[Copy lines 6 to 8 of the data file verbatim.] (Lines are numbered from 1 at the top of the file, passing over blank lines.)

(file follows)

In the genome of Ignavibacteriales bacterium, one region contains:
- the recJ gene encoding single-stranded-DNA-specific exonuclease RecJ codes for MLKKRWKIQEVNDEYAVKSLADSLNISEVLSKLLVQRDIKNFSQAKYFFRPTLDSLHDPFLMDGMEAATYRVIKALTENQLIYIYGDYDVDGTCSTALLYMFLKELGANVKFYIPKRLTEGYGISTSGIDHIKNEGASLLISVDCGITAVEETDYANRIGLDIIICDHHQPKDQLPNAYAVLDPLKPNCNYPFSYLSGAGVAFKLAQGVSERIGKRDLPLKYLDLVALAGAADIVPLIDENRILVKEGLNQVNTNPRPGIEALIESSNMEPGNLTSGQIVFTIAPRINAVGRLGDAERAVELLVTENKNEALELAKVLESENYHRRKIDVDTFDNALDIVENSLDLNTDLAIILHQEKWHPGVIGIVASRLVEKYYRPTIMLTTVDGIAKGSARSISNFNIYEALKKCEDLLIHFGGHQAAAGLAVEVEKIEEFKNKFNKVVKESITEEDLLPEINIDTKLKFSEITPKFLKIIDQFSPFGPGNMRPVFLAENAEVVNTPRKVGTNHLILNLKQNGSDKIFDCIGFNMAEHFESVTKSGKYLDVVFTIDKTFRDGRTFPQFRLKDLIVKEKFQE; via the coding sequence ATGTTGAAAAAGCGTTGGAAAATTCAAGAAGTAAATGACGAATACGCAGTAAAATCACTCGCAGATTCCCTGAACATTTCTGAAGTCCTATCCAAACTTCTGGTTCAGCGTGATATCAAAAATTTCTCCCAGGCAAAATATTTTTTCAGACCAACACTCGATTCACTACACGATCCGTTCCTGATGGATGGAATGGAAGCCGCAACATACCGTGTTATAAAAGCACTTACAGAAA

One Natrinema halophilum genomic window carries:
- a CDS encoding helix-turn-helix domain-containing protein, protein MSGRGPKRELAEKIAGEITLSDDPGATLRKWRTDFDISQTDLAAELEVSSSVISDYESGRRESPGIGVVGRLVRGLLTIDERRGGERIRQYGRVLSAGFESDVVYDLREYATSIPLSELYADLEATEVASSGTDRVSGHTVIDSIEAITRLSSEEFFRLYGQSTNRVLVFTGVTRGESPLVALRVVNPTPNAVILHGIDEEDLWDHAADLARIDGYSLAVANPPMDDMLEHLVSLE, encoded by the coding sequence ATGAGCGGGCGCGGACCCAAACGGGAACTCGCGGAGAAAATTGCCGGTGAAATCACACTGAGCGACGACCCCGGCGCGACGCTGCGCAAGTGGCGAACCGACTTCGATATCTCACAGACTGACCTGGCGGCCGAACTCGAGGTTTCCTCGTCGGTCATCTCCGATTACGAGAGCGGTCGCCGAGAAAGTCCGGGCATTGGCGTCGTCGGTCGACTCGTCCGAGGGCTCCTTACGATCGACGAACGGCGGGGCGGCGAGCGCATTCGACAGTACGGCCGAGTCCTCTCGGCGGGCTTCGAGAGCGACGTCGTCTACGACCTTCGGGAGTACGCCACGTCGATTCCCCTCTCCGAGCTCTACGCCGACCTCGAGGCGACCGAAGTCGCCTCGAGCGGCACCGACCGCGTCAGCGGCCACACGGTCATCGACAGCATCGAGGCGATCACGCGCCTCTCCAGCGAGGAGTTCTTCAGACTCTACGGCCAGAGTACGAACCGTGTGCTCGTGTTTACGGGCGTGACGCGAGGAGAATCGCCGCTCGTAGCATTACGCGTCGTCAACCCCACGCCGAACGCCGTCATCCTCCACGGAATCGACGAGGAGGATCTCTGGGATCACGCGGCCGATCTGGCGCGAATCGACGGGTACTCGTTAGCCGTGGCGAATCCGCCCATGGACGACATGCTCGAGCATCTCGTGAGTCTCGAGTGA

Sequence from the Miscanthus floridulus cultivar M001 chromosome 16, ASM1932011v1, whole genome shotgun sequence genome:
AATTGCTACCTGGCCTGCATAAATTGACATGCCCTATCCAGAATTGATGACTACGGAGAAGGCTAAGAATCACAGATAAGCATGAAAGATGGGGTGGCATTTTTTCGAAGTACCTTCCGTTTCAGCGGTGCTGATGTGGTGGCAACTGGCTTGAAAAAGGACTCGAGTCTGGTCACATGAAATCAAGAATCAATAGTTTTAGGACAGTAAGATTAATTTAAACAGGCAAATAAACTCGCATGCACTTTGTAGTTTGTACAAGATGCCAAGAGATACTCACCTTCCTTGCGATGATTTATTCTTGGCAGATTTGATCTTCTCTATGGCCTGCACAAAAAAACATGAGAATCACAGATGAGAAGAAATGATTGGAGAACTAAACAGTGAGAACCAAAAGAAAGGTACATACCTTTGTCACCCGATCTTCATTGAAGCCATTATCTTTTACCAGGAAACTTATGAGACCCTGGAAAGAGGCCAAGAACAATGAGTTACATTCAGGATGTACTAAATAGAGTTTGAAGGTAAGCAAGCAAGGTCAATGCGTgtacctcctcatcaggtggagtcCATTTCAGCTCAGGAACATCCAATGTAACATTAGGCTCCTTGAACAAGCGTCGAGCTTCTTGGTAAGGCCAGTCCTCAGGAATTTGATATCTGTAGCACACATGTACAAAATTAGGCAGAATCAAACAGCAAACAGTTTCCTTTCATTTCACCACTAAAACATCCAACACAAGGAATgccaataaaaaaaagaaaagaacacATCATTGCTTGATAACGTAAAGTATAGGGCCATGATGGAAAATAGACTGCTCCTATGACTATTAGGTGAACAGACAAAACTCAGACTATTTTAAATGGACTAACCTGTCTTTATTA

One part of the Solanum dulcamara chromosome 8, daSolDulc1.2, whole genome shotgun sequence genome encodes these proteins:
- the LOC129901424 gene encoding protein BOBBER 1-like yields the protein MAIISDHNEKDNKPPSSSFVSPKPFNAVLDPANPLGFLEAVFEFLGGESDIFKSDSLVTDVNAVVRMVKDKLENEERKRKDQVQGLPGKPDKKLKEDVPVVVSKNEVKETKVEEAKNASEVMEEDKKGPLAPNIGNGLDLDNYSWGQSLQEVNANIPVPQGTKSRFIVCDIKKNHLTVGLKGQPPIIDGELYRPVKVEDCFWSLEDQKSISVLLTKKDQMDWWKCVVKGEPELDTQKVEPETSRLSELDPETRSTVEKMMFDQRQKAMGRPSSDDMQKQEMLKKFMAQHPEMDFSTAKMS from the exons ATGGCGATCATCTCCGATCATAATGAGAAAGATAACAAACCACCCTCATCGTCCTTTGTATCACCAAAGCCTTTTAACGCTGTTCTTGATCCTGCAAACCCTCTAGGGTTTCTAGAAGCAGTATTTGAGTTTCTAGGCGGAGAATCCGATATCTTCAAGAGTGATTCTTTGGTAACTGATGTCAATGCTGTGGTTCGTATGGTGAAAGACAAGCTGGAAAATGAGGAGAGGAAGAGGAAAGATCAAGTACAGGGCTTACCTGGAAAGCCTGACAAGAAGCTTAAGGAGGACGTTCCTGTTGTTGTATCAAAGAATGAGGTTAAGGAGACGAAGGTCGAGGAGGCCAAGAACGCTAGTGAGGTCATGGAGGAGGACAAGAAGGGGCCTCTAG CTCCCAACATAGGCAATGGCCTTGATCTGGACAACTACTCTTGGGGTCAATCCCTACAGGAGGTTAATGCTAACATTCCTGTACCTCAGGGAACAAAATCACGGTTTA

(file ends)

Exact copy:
AATTGCTACCTGGCCTGCATAAATTGACATGCCCTATCCAGAATTGATGACTACGGAGAAGGCTAAGAATCACAGATAAGCATGAAAGATGGGGTGGCATTTTTTCGAAGTACCTTCCGTTTCAGCGGTGCTGATGTGGTGGCAACTGGCTTGAAAAAGGACTCGAGTCTGGTCACATGAAATCAAGAATCAATAGTTTTAGGACAGTAAGATTAATTTAAACAGGCAAATAAACTCGCATGCACTTTGTAGTTTGTACAAGATGCCAAGAGATACTCACCTTCCTTGCGATGATTTATTCTTGGCAGATTTGATCTTCTCTATGGCCTGCACAAAAAAACATGAGAATCACAGATGAGAAGAAATGATTGGAGAACTAAACAGTGAGAACCAAAAGAAAGGTACATACCTTTGTCACCCGATCTTCATTGAAGCCATTATCTTTTACCAGGAAACTTATGAGACCCTGGAAAGAGGCCAAGAACAATGAGTTACATTCAGGATGTACTAAATAGAGTTTGAAGGTAAGCAAGCAAGGTCAATGCGTgtacctcctcatcaggtggagtcCATTTCAGCTCAGGAACATCCAATGTAACATTAGGCTCCTTGAACAAGCGTCGAGCTTCTTGGTAAGGCCAGTCCTCAGGAATTTGATATCTGTAGCACACATGTACAAAATTAGGCAGAATCAAACAGCAAACAGTTTCCTTTCATTTCACCACTAAAACATCCAACACAAGGAATgccaataaaaaaaagaaaagaacacATCATTGCTTGATAACGTAAAGTATAGGGCCATGATGGAAAATAGACTGCTCCTATGACTATTAGGTGAACAGACAAAACTCAGACTATTTTAAATGGACTAACCTGTCTTTATTA

One part of the Solanum dulcamara chromosome 8, daSolDulc1.2, whole genome shotgun sequence genome encodes these proteins:
- the LOC129901424 gene encoding protein BOBBER 1-like yields the protein MAIISDHNEKDNKPPSSSFVSPKPFNAVLDPANPLGFLEAVFEFLGGESDIFKSDSLVTDVNAVVRMVKDKLENEERKRKDQVQGLPGKPDKKLKEDVPVVVSKNEVKETKVEEAKNASEVMEEDKKGPLAPNIGNGLDLDNYSWGQSLQEVNANIPVPQGTKSRFIVCDIKKNHLTVGLKGQPPIIDGELYRPVKVEDCFWSLEDQKSISVLLTKKDQMDWWKCVVKGEPELDTQKVEPETSRLSELDPETRSTVEKMMFDQRQKAMGRPSSDDMQKQEMLKKFMAQHPEMDFSTAKMS from the exons ATGGCGATCATCTCCGATCATAATGAGAAAGATAACAAACCACCCTCATCGTCCTTTGTATCACCAAAGCCTTTTAACGCTGTTCTTGATCCTGCAAACCCTCTAGGGTTTCTAGAAGCAGTATTTGAGTTTCTAGGCGGAGAATCCGATATCTTCAAGAGTGATTCTTTGGTAACTGATGTCAATGCTGTGGTTCGTATGGTGAAAGACAAGCTGGAAAATGAGGAGAGGAAGAGGAAAGATCAAGTACAGGGCTTACCTGGAAAGCCTGACAAGAAGCTTAAGGAGGACGTTCCTGTTGTTGTATCAAAGAATGAGGTTAAGGAGACGAAGGTCGAGGAGGCCAAGAACGCTAGTGAGGTCATGGAGGAGGACAAGAAGGGGCCTCTAG CTCCCAACATAGGCAATGGCCTTGATCTGGACAACTACTCTTGGGGTCAATCCCTACAGGAGGTTAATGCTAACATTCCTGTACCTCAGGGAACAAAATCACGGTTTA